1. Substantially Reduce Illicit Trafficking through programs ranging from counter-narcotics to reducing the flow of illegal arms/light weapons.
  2. Increase Public Safety and Security through programs ranging from professionalizing law enforcement institutions through technical assistance and training, to improving rule of law by supporting the development of the justice sector.
  3. Promote Social Justice through crime prevention activities in targeted communities, police and justice sector reform, anti- corruption programs, and increased educational, economic and social opportunities for at-risk youth.

Launched in October 2012, the Initiative has created the CBSI-Connect Learning Management System, installed classroom multimedia equipment in eighteen (18) participating institutions, provided training and support to hundreds of law enforcement personnel, and saves the region in travel and per-diem expenses.

Following a long-awaited meeting, Caribbean Customs Law Enforcement Council (CCLEC) and CARICOM IMPACS now have better insight into each other’s mandate, challenges, work plans and proposed collaboration for the future. As a result of the meeting, in-depth discussions take place with respect to intelligence training for CCLEC representatives; sharing of information; access to CCLEC databases; access and enhancement of information collection as it pertains to yachts.

CCLEC is represented on the Advance Cargo Information System (ACIS) Oversight and Implementation Committee (OIC) to provide its input for the smooth and seamless implementation of system.

In May 2013, CARICOM IMPACS and CCLEC signed a memorandum of understanding.

The Caribbean Financial Action Task Force (CFATF) is an organization of twenty-five (25) states of the Caribbean Basin, Central and South America, which have agreed to implement common countermeasures to address money laundering. It was established as a result of meetings convened in Aruba in May 1990 and Jamaica in November 1992.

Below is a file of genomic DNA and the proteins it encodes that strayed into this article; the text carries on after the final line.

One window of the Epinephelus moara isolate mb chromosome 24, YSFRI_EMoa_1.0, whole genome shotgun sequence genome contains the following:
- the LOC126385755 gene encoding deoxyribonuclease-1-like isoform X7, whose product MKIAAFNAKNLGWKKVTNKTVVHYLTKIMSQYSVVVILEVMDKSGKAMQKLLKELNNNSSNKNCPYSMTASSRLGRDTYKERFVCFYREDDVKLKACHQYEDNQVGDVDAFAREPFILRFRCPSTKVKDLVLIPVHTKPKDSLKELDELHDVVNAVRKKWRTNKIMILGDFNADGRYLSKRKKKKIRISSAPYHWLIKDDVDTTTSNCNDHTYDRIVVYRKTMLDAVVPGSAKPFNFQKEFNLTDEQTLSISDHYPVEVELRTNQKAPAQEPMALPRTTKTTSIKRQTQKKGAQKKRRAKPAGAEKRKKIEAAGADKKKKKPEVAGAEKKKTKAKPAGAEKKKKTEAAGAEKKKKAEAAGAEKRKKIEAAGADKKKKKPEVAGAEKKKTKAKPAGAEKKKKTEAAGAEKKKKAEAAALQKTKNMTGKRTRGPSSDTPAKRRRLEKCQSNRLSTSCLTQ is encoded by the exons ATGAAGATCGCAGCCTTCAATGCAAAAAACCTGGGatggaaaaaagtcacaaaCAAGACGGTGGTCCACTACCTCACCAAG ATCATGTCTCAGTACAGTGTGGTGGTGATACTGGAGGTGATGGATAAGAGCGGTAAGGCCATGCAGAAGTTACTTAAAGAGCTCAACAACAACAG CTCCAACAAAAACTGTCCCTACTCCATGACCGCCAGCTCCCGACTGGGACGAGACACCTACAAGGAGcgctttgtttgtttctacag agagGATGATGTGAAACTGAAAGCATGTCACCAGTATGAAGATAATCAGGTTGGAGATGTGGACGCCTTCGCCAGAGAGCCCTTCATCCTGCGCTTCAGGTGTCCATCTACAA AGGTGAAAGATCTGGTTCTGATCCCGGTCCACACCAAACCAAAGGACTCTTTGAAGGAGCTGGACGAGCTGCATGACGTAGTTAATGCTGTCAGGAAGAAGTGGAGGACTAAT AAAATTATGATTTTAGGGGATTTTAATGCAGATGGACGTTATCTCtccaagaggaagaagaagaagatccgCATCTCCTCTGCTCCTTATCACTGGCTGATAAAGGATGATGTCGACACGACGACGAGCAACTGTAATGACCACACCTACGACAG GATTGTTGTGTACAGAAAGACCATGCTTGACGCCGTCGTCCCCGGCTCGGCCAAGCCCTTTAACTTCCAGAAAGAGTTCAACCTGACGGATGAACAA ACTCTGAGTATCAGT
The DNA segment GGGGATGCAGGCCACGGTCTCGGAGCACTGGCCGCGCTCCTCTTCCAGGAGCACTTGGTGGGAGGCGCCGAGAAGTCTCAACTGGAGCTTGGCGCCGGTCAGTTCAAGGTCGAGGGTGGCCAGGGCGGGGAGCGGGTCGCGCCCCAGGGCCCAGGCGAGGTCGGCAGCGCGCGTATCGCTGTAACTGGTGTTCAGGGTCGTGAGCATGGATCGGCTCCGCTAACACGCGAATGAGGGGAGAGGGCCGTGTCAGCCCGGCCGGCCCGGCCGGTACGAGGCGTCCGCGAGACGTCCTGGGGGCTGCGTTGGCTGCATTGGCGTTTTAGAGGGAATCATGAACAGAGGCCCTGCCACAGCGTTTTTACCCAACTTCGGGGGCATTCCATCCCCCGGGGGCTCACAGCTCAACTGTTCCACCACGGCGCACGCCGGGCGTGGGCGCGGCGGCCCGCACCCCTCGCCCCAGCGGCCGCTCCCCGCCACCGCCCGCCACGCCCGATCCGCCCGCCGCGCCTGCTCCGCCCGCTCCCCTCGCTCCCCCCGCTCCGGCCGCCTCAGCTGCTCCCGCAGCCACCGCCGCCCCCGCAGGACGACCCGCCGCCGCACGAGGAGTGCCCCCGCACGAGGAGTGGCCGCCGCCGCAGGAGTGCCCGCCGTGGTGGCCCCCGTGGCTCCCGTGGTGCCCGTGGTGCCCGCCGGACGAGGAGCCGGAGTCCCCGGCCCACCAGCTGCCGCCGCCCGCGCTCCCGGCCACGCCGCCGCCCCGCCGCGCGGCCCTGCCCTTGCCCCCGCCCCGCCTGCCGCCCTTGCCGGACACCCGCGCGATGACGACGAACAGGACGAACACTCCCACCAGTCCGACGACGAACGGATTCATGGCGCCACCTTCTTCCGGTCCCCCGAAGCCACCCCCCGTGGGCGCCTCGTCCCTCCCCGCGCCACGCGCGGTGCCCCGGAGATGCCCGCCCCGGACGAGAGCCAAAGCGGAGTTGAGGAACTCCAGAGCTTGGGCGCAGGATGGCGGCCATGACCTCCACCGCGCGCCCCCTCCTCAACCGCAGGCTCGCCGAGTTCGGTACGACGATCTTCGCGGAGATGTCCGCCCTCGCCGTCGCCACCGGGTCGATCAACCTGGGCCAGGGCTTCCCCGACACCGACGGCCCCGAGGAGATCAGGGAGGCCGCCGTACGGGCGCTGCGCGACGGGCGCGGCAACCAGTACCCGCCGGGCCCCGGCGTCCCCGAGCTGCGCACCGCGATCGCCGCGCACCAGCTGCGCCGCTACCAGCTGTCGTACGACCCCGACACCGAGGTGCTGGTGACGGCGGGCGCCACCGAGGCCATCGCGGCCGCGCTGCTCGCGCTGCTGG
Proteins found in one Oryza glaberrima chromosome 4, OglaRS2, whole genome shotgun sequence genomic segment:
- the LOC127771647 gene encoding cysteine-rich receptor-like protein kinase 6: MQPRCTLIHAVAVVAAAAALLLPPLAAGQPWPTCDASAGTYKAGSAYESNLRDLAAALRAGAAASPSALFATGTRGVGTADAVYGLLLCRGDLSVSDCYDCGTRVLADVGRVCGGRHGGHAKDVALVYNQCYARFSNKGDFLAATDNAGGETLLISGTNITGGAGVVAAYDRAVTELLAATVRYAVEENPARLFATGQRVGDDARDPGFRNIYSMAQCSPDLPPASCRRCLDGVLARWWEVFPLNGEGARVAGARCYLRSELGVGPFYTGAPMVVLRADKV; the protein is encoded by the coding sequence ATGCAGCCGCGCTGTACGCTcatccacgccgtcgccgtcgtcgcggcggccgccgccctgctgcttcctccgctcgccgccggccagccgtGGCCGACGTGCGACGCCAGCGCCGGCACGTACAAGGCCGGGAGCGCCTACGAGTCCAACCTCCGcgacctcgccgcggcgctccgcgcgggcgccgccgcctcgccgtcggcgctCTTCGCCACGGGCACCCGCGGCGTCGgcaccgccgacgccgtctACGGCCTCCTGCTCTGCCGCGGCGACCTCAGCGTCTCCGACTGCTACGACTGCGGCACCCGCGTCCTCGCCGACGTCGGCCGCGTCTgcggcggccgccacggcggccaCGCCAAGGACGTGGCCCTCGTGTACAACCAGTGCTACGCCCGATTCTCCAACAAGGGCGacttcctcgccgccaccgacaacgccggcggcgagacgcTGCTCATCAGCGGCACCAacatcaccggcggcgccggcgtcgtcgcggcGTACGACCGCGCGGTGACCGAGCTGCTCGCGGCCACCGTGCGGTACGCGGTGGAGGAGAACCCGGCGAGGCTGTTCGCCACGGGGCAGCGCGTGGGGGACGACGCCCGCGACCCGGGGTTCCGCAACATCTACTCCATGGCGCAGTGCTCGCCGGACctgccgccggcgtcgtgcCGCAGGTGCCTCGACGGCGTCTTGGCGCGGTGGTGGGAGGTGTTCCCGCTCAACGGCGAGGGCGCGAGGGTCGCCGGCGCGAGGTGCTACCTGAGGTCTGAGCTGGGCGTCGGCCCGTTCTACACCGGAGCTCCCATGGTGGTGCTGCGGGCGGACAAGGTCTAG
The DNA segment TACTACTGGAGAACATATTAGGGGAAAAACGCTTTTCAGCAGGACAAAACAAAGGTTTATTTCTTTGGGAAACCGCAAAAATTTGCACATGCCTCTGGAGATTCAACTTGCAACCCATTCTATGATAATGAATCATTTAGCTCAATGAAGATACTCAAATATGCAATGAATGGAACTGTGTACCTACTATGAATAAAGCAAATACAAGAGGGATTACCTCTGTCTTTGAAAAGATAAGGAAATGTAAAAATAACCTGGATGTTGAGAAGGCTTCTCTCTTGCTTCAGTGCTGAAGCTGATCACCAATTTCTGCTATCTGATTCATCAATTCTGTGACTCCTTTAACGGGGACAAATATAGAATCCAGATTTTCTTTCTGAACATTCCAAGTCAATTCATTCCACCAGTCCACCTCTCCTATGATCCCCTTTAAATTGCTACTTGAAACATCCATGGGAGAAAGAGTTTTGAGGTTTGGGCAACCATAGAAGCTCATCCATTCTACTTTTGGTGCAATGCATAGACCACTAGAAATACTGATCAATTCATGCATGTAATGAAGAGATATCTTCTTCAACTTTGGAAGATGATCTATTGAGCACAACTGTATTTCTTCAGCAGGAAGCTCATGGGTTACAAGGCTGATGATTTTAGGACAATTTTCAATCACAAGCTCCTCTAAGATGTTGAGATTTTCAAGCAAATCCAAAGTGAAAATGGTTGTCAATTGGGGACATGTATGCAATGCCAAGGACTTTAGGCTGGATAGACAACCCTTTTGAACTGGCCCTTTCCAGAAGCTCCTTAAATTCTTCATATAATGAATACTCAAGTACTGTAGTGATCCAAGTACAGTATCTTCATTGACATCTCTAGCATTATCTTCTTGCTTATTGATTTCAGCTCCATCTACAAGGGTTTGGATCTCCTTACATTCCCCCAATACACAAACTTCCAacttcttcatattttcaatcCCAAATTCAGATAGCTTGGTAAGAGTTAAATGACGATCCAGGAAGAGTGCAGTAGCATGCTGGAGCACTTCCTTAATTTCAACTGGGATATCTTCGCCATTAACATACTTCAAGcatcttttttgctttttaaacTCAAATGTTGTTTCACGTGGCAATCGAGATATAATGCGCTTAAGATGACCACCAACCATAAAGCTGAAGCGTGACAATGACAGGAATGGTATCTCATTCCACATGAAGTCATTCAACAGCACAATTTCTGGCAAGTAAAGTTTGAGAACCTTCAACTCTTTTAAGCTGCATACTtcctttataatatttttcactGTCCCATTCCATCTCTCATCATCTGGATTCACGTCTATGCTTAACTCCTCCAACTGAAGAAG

The main objective of the CFATF is to achieve effective implementation of, and compliance with, the FATF recommendations to prevent and control money laundering and to counter the financing of terrorism and proliferation of weapons.

In May 2013, CARICOM IMPACS and CCLEC signed a memorandum of understanding.

Cognizant at that time of the growing importance of telecommunications for the social and economic development of the Caribbean and the need to foster international cooperation and development by means of efficient telecommunications services, the Governments of the Member States of the Caribbean Community established the Caribbean Telecommunications Union (CTU) by treaty on 28th April, 1989.

The agreed primary goals of the CTU, inter alia, were:


1.To facilitate the coordination of the planning, programming and development of intra-regional and international communications networks to meet the immediate and future telecommunications needs of the Region;
2.To assist the development of the national components of regional and international telecommunications networks; and
3.To promote the general awareness of the telecommunications needs of the Caribbean Region and its potential for promoting the socio-economic development of the Region.

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The European Development Fund (EDF) was created in 1957 by the Treaty of Rome and launched in 1959. The European Development Fund (EDF) is the EU’s main instrument for providing development aid to African, Caribbean and Pacific (ACP) countries and to overseas countries and territories (OCTs).

The EDF funds cooperation activities in the fields of economic development, social and human development as well as regional cooperation and integration.

It is financed by direct contributions from EU Member States according to a contribution key and is covered by its own financial rules.

The International Criminal Police Organization is an inter-governmental organization with 194 member countries, that helps police forces in its member countries to work together to make the world a safer place. To do this, INTERPOL enables member countries to share and access data on crimes and criminals and offers a range of technical and operational support.

In each country, an INTERPOL National Central Bureau (NCB) provides the central point of contact for the General Secretariat and other NCBs. An NCB is run by national police officials and usually sits in the government ministry responsible for policing. The General Assembly is our governing body and it brings all countries together once a year to take decisions